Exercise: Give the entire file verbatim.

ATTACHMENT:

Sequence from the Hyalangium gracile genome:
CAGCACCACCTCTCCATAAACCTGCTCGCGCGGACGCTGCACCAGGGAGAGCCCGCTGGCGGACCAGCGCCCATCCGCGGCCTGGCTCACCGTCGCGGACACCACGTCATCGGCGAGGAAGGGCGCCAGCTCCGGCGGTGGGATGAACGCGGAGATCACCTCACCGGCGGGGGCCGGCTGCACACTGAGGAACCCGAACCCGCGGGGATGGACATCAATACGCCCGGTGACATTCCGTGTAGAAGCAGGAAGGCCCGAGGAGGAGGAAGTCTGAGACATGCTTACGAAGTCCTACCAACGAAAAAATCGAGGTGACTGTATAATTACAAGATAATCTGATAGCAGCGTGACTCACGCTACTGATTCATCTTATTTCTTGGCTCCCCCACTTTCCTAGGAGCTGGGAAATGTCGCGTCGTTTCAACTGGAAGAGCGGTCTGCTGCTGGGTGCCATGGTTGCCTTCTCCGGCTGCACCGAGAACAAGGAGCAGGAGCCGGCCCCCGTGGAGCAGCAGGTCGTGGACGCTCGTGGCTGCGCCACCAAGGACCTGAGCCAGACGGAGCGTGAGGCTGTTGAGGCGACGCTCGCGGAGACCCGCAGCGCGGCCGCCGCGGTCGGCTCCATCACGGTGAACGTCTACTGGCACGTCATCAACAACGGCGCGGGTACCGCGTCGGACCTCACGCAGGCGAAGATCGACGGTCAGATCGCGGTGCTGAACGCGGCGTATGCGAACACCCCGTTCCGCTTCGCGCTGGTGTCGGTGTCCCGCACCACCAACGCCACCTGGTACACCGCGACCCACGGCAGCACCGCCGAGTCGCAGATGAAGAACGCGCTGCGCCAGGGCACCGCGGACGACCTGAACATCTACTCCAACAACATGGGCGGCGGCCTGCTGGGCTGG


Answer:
Sequence from the Hyalangium gracile genome:
CAGCACCACCTCTCCATAAACCTGCTCGCGCGGACGCTGCACCAGGGAGAGCCCGCTGGCGGACCAGCGCCCATCCGCGGCCTGGCTCACCGTCGCGGACACCACGTCATCGGCGAGGAAGGGCGCCAGCTCCGGCGGTGGGATGAACGCGGAGATCACCTCACCGGCGGGGGCCGGCTGCACACTGAGGAACCCGAACCCGCGGGGATGGACATCAATACGCCCGGTGACATTCCGTGTAGAAGCAGGAAGGCCCGAGGAGGAGGAAGTCTGAGACATGCTTACGAAGTCCTACCAACGAAAAAATCGAGGTGACTGTATAATTACAAGATAATCTGATAGCAGCGTGACTCACGCTACTGATTCATCTTATTTCTTGGCTCCCCCACTTTCCTAGGAGCTGGGAAATGTCGCGTCGTTTCAACTGGAAGAGCGGTCTGCTGCTGGGTGCCATGGTTGCCTTCTCCGGCTGCACCGAGAACAAGGAGCAGGAGCCGGCCCCCGTGGAGCAGCAGGTCGTGGACGCTCGTGGCTGCGCCACCAAGGACCTGAGCCAGACGGAGCGTGAGGCTGTTGAGGCGACGCTCGCGGAGACCCGCAGCGCGGCCGCCGCGGTCGGCTCCATCACGGTGAACGTCTACTGGCACGTCATCAACAACGGCGCGGGTACCGCGTCGGACCTCACGCAGGCGAAGATCGACGGTCAGATCGCGGTGCTGAACGCGGCGTATGCGAACACCCCGTTCCGCTTCGCGCTGGTGTCGGTGTCCCGCACCACCAACGCCACCTGGTACACCGCGACCCACGGCAGCACCGCCGAGTCGCAGATGAAGAACGCGCTGCGCCAGGGCACCGCGGACGACCTGAACATCTACTCCAACAACATGGGCGGCGGCCTGCTGGGCTGG